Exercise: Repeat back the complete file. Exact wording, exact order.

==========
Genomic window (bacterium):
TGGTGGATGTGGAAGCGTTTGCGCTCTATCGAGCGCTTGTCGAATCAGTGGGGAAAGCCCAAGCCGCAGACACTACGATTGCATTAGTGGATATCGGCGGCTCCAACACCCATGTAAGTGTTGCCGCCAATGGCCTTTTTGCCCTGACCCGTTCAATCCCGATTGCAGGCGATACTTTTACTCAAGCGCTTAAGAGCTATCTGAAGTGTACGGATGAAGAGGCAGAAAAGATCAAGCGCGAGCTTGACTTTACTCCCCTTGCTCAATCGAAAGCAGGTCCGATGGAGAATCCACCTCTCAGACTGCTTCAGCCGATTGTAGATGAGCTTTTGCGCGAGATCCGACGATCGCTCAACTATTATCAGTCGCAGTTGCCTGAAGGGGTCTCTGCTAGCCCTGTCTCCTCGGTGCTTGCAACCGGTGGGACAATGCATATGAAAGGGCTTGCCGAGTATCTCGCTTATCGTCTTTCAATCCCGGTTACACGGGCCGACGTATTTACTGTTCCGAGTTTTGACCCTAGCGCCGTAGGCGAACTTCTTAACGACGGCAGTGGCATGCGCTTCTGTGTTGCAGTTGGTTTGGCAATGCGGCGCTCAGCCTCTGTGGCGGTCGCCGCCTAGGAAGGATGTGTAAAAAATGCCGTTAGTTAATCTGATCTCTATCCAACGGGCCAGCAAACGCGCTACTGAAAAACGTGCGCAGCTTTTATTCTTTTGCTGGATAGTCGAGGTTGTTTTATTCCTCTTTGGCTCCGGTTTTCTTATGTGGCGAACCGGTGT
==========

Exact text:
Genomic window (bacterium):
TGGTGGATGTGGAAGCGTTTGCGCTCTATCGAGCGCTTGTCGAATCAGTGGGGAAAGCCCAAGCCGCAGACACTACGATTGCATTAGTGGATATCGGCGGCTCCAACACCCATGTAAGTGTTGCCGCCAATGGCCTTTTTGCCCTGACCCGTTCAATCCCGATTGCAGGCGATACTTTTACTCAAGCGCTTAAGAGCTATCTGAAGTGTACGGATGAAGAGGCAGAAAAGATCAAGCGCGAGCTTGACTTTACTCCCCTTGCTCAATCGAAAGCAGGTCCGATGGAGAATCCACCTCTCAGACTGCTTCAGCCGATTGTAGATGAGCTTTTGCGCGAGATCCGACGATCGCTCAACTATTATCAGTCGCAGTTGCCTGAAGGGGTCTCTGCTAGCCCTGTCTCCTCGGTGCTTGCAACCGGTGGGACAATGCATATGAAAGGGCTTGCCGAGTATCTCGCTTATCGTCTTTCAATCCCGGTTACACGGGCCGACGTATTTACTGTTCCGAGTTTTGACCCTAGCGCCGTAGGCGAACTTCTTAACGACGGCAGTGGCATGCGCTTCTGTGTTGCAGTTGGTTTGGCAATGCGGCGCTCAGCCTCTGTGGCGGTCGCCGCCTAGGAAGGATGTGTAAAAAATGCCGTTAGTTAATCTGATCTCTATCCAACGGGCCAGCAAACGCGCTACTGAAAAACGTGCGCAGCTTTTATTCTTTTGCTGGATAGTCGAGGTTGTTTTATTCCTCTTTGGCTCCGGTTTTCTTATGTGGCGAACCGGTGT